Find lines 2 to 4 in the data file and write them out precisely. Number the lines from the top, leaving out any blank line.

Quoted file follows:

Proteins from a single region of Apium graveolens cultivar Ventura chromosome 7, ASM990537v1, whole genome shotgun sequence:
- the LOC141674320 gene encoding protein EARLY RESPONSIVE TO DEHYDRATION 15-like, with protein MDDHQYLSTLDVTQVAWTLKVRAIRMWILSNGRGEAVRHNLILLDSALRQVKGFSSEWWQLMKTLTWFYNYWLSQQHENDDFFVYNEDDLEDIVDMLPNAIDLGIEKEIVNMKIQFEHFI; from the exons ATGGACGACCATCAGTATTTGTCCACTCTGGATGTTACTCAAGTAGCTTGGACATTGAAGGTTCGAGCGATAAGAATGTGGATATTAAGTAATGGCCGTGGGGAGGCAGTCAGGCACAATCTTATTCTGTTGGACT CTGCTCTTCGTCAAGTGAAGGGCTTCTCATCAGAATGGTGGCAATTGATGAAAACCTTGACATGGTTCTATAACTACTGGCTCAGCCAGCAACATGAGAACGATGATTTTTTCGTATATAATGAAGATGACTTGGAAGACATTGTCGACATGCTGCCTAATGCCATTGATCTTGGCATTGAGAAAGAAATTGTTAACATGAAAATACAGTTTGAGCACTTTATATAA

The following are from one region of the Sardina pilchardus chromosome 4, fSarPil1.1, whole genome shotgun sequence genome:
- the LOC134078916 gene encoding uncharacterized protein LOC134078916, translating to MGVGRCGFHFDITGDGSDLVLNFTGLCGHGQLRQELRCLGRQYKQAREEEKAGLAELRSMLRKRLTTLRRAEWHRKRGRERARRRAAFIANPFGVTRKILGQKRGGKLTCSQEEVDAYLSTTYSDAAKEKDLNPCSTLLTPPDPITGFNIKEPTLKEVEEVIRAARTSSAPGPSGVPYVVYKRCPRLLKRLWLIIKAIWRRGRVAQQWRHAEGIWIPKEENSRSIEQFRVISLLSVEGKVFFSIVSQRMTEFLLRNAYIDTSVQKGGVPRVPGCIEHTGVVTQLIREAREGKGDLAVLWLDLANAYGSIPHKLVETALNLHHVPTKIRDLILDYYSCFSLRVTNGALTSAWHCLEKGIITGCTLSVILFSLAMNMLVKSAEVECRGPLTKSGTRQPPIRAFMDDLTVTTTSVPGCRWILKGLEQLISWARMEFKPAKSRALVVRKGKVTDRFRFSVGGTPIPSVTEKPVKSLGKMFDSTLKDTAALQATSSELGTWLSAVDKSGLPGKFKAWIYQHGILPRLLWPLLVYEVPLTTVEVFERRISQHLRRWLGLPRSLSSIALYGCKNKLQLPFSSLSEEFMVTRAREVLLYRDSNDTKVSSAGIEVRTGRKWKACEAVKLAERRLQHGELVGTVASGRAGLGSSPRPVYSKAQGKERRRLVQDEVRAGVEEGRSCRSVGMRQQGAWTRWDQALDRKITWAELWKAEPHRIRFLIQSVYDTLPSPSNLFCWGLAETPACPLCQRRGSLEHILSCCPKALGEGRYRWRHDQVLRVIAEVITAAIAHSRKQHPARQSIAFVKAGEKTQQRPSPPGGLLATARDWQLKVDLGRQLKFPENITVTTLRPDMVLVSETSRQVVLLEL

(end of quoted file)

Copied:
- the LOC141674320 gene encoding protein EARLY RESPONSIVE TO DEHYDRATION 15-like, with protein MDDHQYLSTLDVTQVAWTLKVRAIRMWILSNGRGEAVRHNLILLDSALRQVKGFSSEWWQLMKTLTWFYNYWLSQQHENDDFFVYNEDDLEDIVDMLPNAIDLGIEKEIVNMKIQFEHFI; from the exons ATGGACGACCATCAGTATTTGTCCACTCTGGATGTTACTCAAGTAGCTTGGACATTGAAGGTTCGAGCGATAAGAATGTGGATATTAAGTAATGGCCGTGGGGAGGCAGTCAGGCACAATCTTATTCTGTTGGACT CTGCTCTTCGTCAAGTGAAGGGCTTCTCATCAGAATGGTGGCAATTGATGAAAACCTTGACATGGTTCTATAACTACTGGCTCAGCCAGCAACATGAGAACGATGATTTTTTCGTATATAATGAAGATGACTTGGAAGACATTGTCGACATGCTGCCTAATGCCATTGATCTTGGCATTGAGAAAGAAATTGTTAACATGAAAATACAGTTTGAGCACTTTATATAA

The following are from one region of the Sardina pilchardus chromosome 4, fSarPil1.1, whole genome shotgun sequence genome:
- the LOC134078916 gene encoding uncharacterized protein LOC134078916, translating to MGVGRCGFHFDITGDGSDLVLNFTGLCGHGQLRQELRCLGRQYKQAREEEKAGLAELRSMLRKRLTTLRRAEWHRKRGRERARRRAAFIANPFGVTRKILGQKRGGKLTCSQEEVDAYLSTTYSDAAKEKDLNPCSTLLTPPDPITGFNIKEPTLKEVEEVIRAARTSSAPGPSGVPYVVYKRCPRLLKRLWLIIKAIWRRGRVAQQWRHAEGIWIPKEENSRSIEQFRVISLLSVEGKVFFSIVSQRMTEFLLRNAYIDTSVQKGGVPRVPGCIEHTGVVTQLIREAREGKGDLAVLWLDLANAYGSIPHKLVETALNLHHVPTKIRDLILDYYSCFSLRVTNGALTSAWHCLEKGIITGCTLSVILFSLAMNMLVKSAEVECRGPLTKSGTRQPPIRAFMDDLTVTTTSVPGCRWILKGLEQLISWARMEFKPAKSRALVVRKGKVTDRFRFSVGGTPIPSVTEKPVKSLGKMFDSTLKDTAALQATSSELGTWLSAVDKSGLPGKFKAWIYQHGILPRLLWPLLVYEVPLTTVEVFERRISQHLRRWLGLPRSLSSIALYGCKNKLQLPFSSLSEEFMVTRAREVLLYRDSNDTKVSSAGIEVRTGRKWKACEAVKLAERRLQHGELVGTVASGRAGLGSSPRPVYSKAQGKERRRLVQDEVRAGVEEGRSCRSVGMRQQGAWTRWDQALDRKITWAELWKAEPHRIRFLIQSVYDTLPSPSNLFCWGLAETPACPLCQRRGSLEHILSCCPKALGEGRYRWRHDQVLRVIAEVITAAIAHSRKQHPARQSIAFVKAGEKTQQRPSPPGGLLATARDWQLKVDLGRQLKFPENITVTTLRPDMVLVSETSRQVVLLEL